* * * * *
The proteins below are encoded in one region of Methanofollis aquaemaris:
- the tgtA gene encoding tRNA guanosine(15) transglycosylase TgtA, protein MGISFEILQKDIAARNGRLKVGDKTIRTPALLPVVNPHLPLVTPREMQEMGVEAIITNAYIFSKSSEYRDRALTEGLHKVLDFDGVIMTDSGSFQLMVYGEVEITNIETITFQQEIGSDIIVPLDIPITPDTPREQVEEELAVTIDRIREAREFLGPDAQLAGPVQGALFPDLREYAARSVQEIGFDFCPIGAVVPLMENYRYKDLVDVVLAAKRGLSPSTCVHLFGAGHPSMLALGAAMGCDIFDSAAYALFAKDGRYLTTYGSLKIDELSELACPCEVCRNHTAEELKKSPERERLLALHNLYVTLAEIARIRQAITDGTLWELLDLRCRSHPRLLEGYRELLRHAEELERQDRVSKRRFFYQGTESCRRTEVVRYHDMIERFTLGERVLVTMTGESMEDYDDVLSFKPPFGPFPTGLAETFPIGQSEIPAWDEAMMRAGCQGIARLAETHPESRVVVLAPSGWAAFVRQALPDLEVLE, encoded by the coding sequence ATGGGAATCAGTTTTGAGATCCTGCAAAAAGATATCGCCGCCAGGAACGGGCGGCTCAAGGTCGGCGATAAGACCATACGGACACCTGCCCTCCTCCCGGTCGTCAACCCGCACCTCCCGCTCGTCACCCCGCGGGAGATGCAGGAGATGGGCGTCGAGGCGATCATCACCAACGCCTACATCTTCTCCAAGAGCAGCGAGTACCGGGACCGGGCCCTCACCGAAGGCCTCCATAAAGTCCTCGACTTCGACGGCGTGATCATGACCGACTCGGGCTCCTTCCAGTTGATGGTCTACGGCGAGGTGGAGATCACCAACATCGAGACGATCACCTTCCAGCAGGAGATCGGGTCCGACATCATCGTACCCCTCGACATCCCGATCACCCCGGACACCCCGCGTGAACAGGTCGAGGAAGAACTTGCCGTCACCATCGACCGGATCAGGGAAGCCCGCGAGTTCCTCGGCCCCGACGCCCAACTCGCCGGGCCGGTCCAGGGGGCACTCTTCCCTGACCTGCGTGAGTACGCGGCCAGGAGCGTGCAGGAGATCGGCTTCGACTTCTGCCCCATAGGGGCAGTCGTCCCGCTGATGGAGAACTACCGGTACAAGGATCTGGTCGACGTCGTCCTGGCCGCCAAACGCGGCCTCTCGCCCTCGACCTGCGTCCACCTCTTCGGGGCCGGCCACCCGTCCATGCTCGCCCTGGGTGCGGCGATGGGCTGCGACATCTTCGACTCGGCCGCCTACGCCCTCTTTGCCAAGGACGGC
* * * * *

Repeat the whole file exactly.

The proteins below are encoded in one region of Methanofollis aquaemaris:
- the tgtA gene encoding tRNA guanosine(15) transglycosylase TgtA, protein MGISFEILQKDIAARNGRLKVGDKTIRTPALLPVVNPHLPLVTPREMQEMGVEAIITNAYIFSKSSEYRDRALTEGLHKVLDFDGVIMTDSGSFQLMVYGEVEITNIETITFQQEIGSDIIVPLDIPITPDTPREQVEEELAVTIDRIREAREFLGPDAQLAGPVQGALFPDLREYAARSVQEIGFDFCPIGAVVPLMENYRYKDLVDVVLAAKRGLSPSTCVHLFGAGHPSMLALGAAMGCDIFDSAAYALFAKDGRYLTTYGSLKIDELSELACPCEVCRNHTAEELKKSPERERLLALHNLYVTLAEIARIRQAITDGTLWELLDLRCRSHPRLLEGYRELLRHAEELERQDRVSKRRFFYQGTESCRRTEVVRYHDMIERFTLGERVLVTMTGESMEDYDDVLSFKPPFGPFPTGLAETFPIGQSEIPAWDEAMMRAGCQGIARLAETHPESRVVVLAPSGWAAFVRQALPDLEVLE, encoded by the coding sequence ATGGGAATCAGTTTTGAGATCCTGCAAAAAGATATCGCCGCCAGGAACGGGCGGCTCAAGGTCGGCGATAAGACCATACGGACACCTGCCCTCCTCCCGGTCGTCAACCCGCACCTCCCGCTCGTCACCCCGCGGGAGATGCAGGAGATGGGCGTCGAGGCGATCATCACCAACGCCTACATCTTCTCCAAGAGCAGCGAGTACCGGGACCGGGCCCTCACCGAAGGCCTCCATAAAGTCCTCGACTTCGACGGCGTGATCATGACCGACTCGGGCTCCTTCCAGTTGATGGTCTACGGCGAGGTGGAGATCACCAACATCGAGACGATCACCTTCCAGCAGGAGATCGGGTCCGACATCATCGTACCCCTCGACATCCCGATCACCCCGGACACCCCGCGTGAACAGGTCGAGGAAGAACTTGCCGTCACCATCGACCGGATCAGGGAAGCCCGCGAGTTCCTCGGCCCCGACGCCCAACTCGCCGGGCCGGTCCAGGGGGCACTCTTCCCTGACCTGCGTGAGTACGCGGCCAGGAGCGTGCAGGAGATCGGCTTCGACTTCTGCCCCATAGGGGCAGTCGTCCCGCTGATGGAGAACTACCGGTACAAGGATCTGGTCGACGTCGTCCTGGCCGCCAAACGCGGCCTCTCGCCCTCGACCTGCGTCCACCTCTTCGGGGCCGGCCACCCGTCCATGCTCGCCCTGGGTGCGGCGATGGGCTGCGACATCTTCGACTCGGCCGCCTACGCCCTCTTTGCCAAGGACGGC